In 1888, Henry Flagler of Standard Oil fame opened the Hotel Ponce de Leon (a.k.a the Ponce) in downtown St. Augustine to the delight of many fortunate Northerners, who eagerly took up tropical residency in one of 450 rooms during the winter season.
The elaborate Spanish Renaissance design was designed by the renown firm of Carrère and Hastings, with terra-cotta flourishes provided by Emmanuel Louis Masqueray.
Construction consisted of poured concrete over a coquina base–a new-fangled technique that laid the groundwork for future prominent buildings throughout the country.
Louis Comfort Tiffany and Company was responsible for the interior design, using the ballroom ceiling as an inspired palette for his signature “Tiffany blue”,
and an anchor for a complement of Austrian crystal chandeliers.
For three and one-half months and the princely sum of $4,000 ($100K by today’s count), Flagler’s pampered guests enjoyed uncommon luxury for their time, which included private bathrooms, building-wide electricity supplied by Edison’s on-site DC dynamos (another first for a hotel), gourmet meals, and nightly entertainment.
Upon entry through the Beaux-Arts gateway,
guests would cross the courtyard gardens past the playful sundial fountain
adorned by twelve spitting terra-cotta frogs.
Guests would continue through the hotel doors…
to gaze at the legendary rotunda:
The grand entranceway of the historic Ponce de Leon has been called the most elegant room in St. Augustine. The ornate Rotunda has captivated guests and visitors since the debut of the hotel on January 10, 1888. Richly decorated, the three-and-half story dome displays spectacular murals by George Willoughby Maynard and brilliant gilding that warms dimly lit spaces.
The Rotunda is the pivotal point of the Hotel Ponce de Leon’s floor plan, the crossing of the main north-south and east-west axes. In this central location hotel guests arrived, departed, socialized, waited for their carriages, or strolled to other areas of the hotel complex. The Rotunda linked the private guest room wings…to the public spaces of the hotel.
At the first floor level, eight caryatids (robed figures of women) carved in oak support the 80-foot dome and shape the octagonal plan of the Rotunda. Around the ornate wooden pillars, mosaic tile floors, marble and dark oak baseboards, large fireplaces, and gilded walls create the exotic atmosphere of this room. Hidden from view is a structural dome piercing the rooftop that shields a solarium. Originally balconies accessed from the solarium hosted tropical roof gardens and a breathtaking view of St. Augustine. In 1893, lion heads with electric lights were added at the mezzanine level.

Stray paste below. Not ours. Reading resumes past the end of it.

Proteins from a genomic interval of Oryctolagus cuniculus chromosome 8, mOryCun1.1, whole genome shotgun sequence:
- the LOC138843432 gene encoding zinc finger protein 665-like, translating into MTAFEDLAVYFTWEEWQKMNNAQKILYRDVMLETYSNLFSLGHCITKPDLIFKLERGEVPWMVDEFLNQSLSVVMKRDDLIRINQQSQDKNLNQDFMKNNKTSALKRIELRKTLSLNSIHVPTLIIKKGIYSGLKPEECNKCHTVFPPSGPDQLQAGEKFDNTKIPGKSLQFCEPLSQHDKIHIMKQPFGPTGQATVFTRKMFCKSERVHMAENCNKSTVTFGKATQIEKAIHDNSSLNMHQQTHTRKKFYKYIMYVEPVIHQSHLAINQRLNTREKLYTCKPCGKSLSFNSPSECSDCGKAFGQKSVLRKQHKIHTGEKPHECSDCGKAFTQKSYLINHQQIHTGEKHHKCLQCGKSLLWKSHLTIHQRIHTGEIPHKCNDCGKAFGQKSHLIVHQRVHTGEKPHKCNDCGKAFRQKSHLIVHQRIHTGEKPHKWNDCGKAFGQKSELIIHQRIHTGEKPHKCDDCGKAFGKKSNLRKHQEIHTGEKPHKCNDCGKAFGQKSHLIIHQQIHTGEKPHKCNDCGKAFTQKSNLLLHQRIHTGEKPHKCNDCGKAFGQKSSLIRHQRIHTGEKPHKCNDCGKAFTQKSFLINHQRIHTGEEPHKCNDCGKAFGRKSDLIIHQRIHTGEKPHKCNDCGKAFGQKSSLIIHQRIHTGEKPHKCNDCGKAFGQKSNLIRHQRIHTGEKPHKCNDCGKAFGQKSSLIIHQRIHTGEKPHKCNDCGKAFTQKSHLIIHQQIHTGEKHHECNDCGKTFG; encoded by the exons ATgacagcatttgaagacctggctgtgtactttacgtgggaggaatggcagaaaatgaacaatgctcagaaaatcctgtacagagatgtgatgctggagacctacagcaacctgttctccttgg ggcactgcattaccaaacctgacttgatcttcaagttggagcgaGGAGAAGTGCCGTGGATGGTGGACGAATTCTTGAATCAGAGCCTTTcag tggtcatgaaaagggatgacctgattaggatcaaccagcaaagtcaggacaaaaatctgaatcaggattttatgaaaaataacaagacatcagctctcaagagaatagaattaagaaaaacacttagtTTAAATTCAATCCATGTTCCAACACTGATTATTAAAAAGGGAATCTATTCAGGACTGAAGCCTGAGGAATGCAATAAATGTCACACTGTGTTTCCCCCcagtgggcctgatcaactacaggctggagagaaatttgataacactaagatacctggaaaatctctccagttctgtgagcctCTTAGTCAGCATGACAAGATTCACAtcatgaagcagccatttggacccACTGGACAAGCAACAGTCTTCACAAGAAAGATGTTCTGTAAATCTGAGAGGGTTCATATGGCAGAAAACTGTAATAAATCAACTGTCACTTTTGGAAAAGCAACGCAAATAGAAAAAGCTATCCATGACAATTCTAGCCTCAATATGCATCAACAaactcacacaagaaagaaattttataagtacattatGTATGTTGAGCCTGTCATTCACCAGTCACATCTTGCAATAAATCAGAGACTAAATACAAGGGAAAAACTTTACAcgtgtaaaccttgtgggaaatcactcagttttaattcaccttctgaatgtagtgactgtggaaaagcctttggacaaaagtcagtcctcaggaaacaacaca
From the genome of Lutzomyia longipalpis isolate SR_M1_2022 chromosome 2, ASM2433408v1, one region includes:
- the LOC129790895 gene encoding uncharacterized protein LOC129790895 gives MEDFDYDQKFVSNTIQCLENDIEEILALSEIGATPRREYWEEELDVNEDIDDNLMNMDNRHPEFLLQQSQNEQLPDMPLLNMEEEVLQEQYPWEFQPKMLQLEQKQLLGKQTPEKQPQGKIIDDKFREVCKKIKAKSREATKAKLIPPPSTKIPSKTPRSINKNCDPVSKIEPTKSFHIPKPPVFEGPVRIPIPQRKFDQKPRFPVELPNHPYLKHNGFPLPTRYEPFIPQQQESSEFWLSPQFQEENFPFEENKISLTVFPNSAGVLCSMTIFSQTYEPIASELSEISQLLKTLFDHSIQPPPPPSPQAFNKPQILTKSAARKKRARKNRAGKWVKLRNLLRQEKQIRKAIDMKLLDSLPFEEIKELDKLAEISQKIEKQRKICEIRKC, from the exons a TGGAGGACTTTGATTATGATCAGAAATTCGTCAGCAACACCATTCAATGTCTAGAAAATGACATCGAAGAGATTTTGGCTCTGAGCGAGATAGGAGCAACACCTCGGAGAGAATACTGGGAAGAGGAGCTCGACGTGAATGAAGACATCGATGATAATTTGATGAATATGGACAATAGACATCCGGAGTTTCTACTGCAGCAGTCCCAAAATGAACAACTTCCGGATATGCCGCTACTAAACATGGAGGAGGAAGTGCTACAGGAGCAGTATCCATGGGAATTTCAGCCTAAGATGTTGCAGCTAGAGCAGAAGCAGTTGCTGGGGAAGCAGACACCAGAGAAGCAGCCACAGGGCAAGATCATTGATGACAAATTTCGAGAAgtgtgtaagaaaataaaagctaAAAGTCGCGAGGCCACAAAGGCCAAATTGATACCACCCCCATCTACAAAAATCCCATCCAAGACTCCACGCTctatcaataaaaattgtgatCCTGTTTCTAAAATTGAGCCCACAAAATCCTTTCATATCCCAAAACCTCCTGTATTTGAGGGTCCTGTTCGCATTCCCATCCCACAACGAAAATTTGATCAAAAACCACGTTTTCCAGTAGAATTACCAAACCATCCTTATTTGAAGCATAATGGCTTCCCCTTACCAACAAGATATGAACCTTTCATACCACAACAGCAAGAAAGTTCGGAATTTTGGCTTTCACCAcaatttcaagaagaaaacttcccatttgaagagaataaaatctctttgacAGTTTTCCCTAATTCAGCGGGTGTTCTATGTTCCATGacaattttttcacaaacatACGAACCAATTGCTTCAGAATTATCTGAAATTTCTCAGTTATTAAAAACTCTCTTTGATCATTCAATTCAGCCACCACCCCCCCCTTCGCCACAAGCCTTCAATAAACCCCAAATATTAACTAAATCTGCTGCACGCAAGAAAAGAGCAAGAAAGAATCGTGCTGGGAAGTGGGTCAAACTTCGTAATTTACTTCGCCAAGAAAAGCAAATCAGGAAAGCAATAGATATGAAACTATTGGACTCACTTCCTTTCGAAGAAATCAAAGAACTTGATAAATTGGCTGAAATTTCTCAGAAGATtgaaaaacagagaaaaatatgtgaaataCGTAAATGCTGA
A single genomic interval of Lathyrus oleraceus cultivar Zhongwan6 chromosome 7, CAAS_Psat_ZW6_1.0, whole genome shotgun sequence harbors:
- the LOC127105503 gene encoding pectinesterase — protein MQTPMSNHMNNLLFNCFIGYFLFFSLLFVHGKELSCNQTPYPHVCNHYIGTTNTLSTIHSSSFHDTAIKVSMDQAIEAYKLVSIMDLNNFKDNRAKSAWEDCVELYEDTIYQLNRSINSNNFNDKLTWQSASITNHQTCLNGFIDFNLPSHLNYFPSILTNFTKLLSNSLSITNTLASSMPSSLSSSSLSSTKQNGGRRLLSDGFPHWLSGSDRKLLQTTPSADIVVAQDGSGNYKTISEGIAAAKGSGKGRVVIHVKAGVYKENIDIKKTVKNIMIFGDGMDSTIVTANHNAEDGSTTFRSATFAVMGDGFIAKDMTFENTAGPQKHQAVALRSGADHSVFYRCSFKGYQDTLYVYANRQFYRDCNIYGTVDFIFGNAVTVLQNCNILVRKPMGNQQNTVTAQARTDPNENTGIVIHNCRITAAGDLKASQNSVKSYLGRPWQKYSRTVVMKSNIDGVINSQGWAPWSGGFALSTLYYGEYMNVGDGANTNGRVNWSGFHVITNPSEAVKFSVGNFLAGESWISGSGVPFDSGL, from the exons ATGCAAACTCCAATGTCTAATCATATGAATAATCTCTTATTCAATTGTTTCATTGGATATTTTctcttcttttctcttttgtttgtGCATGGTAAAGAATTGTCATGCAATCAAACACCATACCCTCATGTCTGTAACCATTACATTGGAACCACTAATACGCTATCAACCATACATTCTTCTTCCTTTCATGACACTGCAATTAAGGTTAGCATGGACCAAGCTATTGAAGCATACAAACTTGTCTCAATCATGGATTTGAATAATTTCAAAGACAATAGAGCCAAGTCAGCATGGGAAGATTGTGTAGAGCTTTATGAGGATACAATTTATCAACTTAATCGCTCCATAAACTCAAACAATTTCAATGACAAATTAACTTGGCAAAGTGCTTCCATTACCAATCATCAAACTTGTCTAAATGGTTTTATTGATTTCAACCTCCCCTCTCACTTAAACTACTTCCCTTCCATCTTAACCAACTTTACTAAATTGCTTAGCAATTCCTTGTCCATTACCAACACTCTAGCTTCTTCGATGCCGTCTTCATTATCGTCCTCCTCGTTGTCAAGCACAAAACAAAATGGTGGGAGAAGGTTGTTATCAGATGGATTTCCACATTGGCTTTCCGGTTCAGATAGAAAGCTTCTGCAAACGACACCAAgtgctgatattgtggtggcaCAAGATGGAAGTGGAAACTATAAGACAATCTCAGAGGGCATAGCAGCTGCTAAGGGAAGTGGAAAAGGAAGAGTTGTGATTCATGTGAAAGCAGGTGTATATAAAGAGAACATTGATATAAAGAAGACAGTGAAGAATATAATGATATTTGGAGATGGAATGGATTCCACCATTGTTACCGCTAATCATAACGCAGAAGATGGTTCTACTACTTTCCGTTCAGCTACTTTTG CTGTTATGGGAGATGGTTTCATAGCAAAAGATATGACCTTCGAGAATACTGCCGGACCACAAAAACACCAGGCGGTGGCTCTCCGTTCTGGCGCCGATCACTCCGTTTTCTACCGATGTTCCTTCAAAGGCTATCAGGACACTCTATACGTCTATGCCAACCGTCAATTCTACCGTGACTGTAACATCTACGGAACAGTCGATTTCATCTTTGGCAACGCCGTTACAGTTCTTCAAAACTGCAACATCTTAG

On the plaster walls of the dome at the second floor level, noted muralist George Maynard painted eight elaborate female figures representing the four elements – Fire, Earth, Air and Water – and the four stages of Spanish exploration – Adventure, Discovery, Conquest and Civilization. Around these principal figures are many layers of symbolism, rendered by Maynard in meticulous detail. In 1897, ten years after their completion, Maynard reproduced these murals in the Thomas Jefferson Building of the Library of Congress.
Presently, the ballroom at the west end serves as an orientation facility for guided historic tours and a ceremonial setting for faculty,
but also houses a selection of relics from a bygone era in an adjoining parlor,
with an emphasis on fine art,
and family life.
At the north wing of the hotel, the cavernous dining hall commands attention for its opulence and splendor.
Ten barreled bay windows are panelled in Tiffany stained-glass,
and believed to be part of the world’s largest private collection–making it worthy of safeguarding by forming a sandwich of bullet-proof glass on the outside,
and unbreakable acrylic on the inside.
[Diners sat beneath a quad of]…graceful angels that represent the four seasons, and a majestic Spanish galleon under full sail–an artistic rendition of the ship that brought Ponce de Leon to Florida in search of the Fountain of Youth.
[Again], the majestic ceilings were the work of George Willoughby Maynard, the nation’s foremost muralist of the time. Full-length female figures were the focal point of this room. The ceilings hold Spanish crests and coats of arms intermingled with colorful proverbs.
The hotel was commandeered by the federal government during World War II, and used as a Coast Guard training facility. When the building was decommissioned by the Coast Guard after the war, hotel operations resumed, but sales and travelers were never as robust as before.
The Ponce made history again on March 31, 1964, when the dining room was chosen by black students from Richard J. Murry Middle School as the site for a mass sit-in, which ended in police violence and arrests, ultimately resulting in Senate passage of the landmark Civil Rights Act of 1964.
The Ponce closed its doors in 1967, only to reopen the following year as the centerpiece of the newly endowed Flagler College, where the newly restored Ponce continued its service to historic St. Augustine as a residence hall and campus cafeteria for freshman girls.
Presently, tuition, room and board totals $30,000, which in the scheme of things, seems like an unlikely bargain at today’s prices for yesterday’s glamor.
(The building was added to the U.S. National Register of Historic Places in 1975, and was awarded National Historic Landmark status on February 21, 2006.)
8 thoughts on “The Poshest Campus in America”
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Thanks, Sophi. It truly is.